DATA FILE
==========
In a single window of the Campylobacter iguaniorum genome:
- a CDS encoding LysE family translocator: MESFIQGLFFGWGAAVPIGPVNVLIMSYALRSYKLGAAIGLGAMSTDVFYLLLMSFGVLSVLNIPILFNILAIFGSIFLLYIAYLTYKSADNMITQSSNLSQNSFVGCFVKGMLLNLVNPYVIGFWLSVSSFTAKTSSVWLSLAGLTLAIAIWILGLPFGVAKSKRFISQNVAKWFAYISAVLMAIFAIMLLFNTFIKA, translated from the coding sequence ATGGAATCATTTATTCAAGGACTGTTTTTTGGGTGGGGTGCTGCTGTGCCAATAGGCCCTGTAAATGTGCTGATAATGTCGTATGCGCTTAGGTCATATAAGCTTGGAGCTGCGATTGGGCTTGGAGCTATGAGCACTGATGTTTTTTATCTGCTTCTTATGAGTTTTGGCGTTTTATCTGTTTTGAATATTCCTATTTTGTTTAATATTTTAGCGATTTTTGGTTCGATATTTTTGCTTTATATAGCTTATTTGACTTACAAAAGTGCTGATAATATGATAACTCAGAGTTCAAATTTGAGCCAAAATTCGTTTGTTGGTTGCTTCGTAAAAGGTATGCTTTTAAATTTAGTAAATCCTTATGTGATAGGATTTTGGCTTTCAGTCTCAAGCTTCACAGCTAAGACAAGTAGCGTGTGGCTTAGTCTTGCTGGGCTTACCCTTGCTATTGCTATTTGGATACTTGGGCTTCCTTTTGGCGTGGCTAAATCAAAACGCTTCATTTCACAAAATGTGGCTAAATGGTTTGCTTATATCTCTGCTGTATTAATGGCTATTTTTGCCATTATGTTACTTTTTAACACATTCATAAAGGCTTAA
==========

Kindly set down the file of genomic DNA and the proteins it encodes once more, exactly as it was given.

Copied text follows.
In a single window of the Campylobacter iguaniorum genome:
- a CDS encoding LysE family translocator: MESFIQGLFFGWGAAVPIGPVNVLIMSYALRSYKLGAAIGLGAMSTDVFYLLLMSFGVLSVLNIPILFNILAIFGSIFLLYIAYLTYKSADNMITQSSNLSQNSFVGCFVKGMLLNLVNPYVIGFWLSVSSFTAKTSSVWLSLAGLTLAIAIWILGLPFGVAKSKRFISQNVAKWFAYISAVLMAIFAIMLLFNTFIKA, translated from the coding sequence ATGGAATCATTTATTCAAGGACTGTTTTTTGGGTGGGGTGCTGCTGTGCCAATAGGCCCTGTAAATGTGCTGATAATGTCGTATGCGCTTAGGTCATATAAGCTTGGAGCTGCGATTGGGCTTGGAGCTATGAGCACTGATGTTTTTTATCTGCTTCTTATGAGTTTTGGCGTTTTATCTGTTTTGAATATTCCTATTTTGTTTAATATTTTAGCGATTTTTGGTTCGATATTTTTGCTTTATATAGCTTATTTGACTTACAAAAGTGCTGATAATATGATAACTCAGAGTTCAAATTTGAGCCAAAATTCGTTTGTTGGTTGCTTCGTAAAAGGTATGCTTTTAAATTTAGTAAATCCTTATGTGATAGGATTTTGGCTTTCAGTCTCAAGCTTCACAGCTAAGACAAGTAGCGTGTGGCTTAGTCTTGCTGGGCTTACCCTTGCTATTGCTATTTGGATACTTGGGCTTCCTTTTGGCGTGGCTAAATCAAAACGCTTCATTTCACAAAATGTGGCTAAATGGTTTGCTTATATCTCTGCTGTATTAATGGCTATTTTTGCCATTATGTTACTTTTTAACACATTCATAAAGGCTTAA